Digg Analytics


Like many others, I start my day off by visiting Digg.com. It is 9 am as I write this, and I have already visited the site four times since morning; if there is a scientific breakthrough, or Paris Hilton’s next exposé, I would like to be the first to know. On the morning of July 31st, on just such a routine visit to the website, I came across a submission titled “Lessons Microsoft can Learn from Napoleon”; I had written a similar article titled “Napoleonic Lessons for Google and Microsoft” just a few days ago, so at first site, I was disappointed to see that somebody else had beaten me to it. As I clicked on the article, however, I was redirected to my own website! As thousands of visitors flooded my webpage within a matter of mere hours, I promptly switched to Google Analytics to thoroughly examine various aspects of this traffic and the affect it has on this web site’s search engine placement. The article that follows introduces several interesting observations made on the web traffic originating from Digg.


Digg users are primarily tech savvy; they define the web trend just as cheer leaders define school fashion. Hence, analysis of average screen resolutions, browser types, operating systems, connection speeds, etc. provide a good stream of statistics for extrapolating data on Internet usage by tomorrow’s mainstream users. Some of the data collected yielded surprising results; for example, did you know most Digg users prefer Mozilla Firefox over Internet Explorer?

Browser Wars

"Firefox is the browser of choice among Digg users"

Most statistics indicate that 80% of web users are accessing websites using Microsoft’s Internet Explorer. Comparatively speaking, Internet Explorer usage among Digg users is extremely low.
The adoption rate for Mozilla Firefox has increased over the passage of time, however, Internet Explorer continues to maintain a lion’s share of the market. Though, data collected from this tech savvy crowd indicates that Microsoft’s dominance is short lived.

Screen Resolutions

"800×600 screen resolutions are a thing of the past"

Two screen resolutions are predominantly popular among users; 1280×1024 and 1024×768. So if you are designing a website, stick to these two and you will have more than 50% of Digg’s web traffic covered. Operating Systems
I was surprised that while most Digg users preferred open source browser, Mozilla Firefox, over commercial browsers, relatively few people were using Linux as their choice of platform.

Connection Speeds

"Only 6% of Digg users are on Dialup"

A common tenet among web designers is to develop graphic friendly websites. In fact, whenever I write an article for Digg, I am careful not to add excess high resolution images in order to accommodate for the Dialup users. Well, as it turns out, an over whelming majoring of the Digg traffic is using high speed connections (Cable/DSL/Corporate) not Dialup. So, if you as a web designer, are engaging Digg traffic, you may now design worry free.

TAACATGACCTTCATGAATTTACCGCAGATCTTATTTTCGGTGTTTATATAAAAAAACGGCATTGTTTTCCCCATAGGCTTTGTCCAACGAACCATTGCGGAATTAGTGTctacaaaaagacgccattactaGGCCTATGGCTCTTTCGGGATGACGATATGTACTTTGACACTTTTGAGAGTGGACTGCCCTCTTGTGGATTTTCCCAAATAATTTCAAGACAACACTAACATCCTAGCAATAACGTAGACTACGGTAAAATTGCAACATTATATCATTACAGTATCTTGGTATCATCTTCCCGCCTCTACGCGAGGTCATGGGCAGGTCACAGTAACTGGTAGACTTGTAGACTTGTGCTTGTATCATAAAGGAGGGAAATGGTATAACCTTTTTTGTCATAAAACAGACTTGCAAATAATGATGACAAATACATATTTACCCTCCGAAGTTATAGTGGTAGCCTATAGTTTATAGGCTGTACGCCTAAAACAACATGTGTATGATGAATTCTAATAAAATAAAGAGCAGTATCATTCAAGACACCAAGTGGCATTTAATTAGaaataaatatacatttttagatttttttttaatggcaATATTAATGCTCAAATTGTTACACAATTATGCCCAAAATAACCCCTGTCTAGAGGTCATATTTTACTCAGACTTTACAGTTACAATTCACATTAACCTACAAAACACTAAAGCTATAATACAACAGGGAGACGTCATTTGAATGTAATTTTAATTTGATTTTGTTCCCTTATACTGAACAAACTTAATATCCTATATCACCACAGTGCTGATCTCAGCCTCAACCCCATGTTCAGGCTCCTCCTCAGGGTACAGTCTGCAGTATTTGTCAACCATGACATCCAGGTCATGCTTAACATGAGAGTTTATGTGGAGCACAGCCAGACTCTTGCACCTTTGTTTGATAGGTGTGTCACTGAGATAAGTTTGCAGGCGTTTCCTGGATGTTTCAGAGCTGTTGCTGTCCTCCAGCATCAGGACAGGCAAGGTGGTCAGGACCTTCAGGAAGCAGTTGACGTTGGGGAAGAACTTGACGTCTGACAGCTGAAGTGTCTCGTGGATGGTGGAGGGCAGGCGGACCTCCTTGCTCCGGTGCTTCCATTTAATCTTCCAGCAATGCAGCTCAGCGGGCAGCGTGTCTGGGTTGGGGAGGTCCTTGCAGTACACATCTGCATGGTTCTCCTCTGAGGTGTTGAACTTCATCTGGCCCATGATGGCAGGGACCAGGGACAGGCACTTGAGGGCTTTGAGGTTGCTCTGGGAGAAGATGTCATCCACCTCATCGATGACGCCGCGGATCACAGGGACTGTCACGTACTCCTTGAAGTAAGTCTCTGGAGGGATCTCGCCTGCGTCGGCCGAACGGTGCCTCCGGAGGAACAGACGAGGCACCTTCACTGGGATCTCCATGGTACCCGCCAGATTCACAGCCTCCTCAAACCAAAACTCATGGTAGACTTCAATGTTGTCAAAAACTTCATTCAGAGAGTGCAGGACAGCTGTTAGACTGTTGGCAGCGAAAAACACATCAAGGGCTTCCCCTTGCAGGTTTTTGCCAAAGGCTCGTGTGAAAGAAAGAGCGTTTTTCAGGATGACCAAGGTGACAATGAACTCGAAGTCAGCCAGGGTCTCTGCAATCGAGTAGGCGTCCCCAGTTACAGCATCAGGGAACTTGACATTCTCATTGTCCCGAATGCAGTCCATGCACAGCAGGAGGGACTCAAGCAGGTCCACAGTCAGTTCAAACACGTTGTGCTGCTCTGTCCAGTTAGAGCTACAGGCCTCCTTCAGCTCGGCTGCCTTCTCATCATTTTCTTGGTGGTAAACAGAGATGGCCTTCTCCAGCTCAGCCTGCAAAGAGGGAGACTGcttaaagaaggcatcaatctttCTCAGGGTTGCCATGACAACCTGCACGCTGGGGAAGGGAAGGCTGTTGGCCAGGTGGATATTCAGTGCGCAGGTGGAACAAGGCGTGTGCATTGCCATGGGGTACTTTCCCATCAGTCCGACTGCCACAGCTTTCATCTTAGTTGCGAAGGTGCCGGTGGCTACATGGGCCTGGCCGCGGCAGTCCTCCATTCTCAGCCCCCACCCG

The Digg Affect on Google

"Digg increased Google search results by 14, 000 in two weeks"

Once a website makes it to Digg’s front page, it encourages other websites to blog the news as well, hence further reinforcing the domino affect generated by Digg. This form of popularity is great for increasing website’s search engine placement. Search engine placement is extremely important for a website to be successful, as it provides a constant stream of visitors. Whereas, Digg will produce a gamma ray burst of traffic that lasts only a few hours.

Now for the interesting part; shortly after registering the website, a few weeks ago, I did a Google search on “Shuzak”, and the search engine returned 13 results. The day my article reached the front page, search engine results for the same term jumped to 500!
Wait, there is more. I kept a track of my search engine placement. Four days later, on August 6, Google was returning 9000 results.
By August 8th, the search results had incrased to 14, 000! Who would have thought that one appearance on Digg’s front page could increase search engine results by a factor of 14, 000 within two weeks!
While it takes Google a few weeks to update the PageRank, I predict this website’s PageRank has increased from zero to four, thanks to the Digg affect.

Conclusion
As I mentioned earlier, designing websites to meet the demands of Digg traffic offers significant advantages. Since this tech savvy crowd is ahead of the technology curve, any changes brought to the overall site design to accommodate this group will secure that website for tomorrow’s web users.

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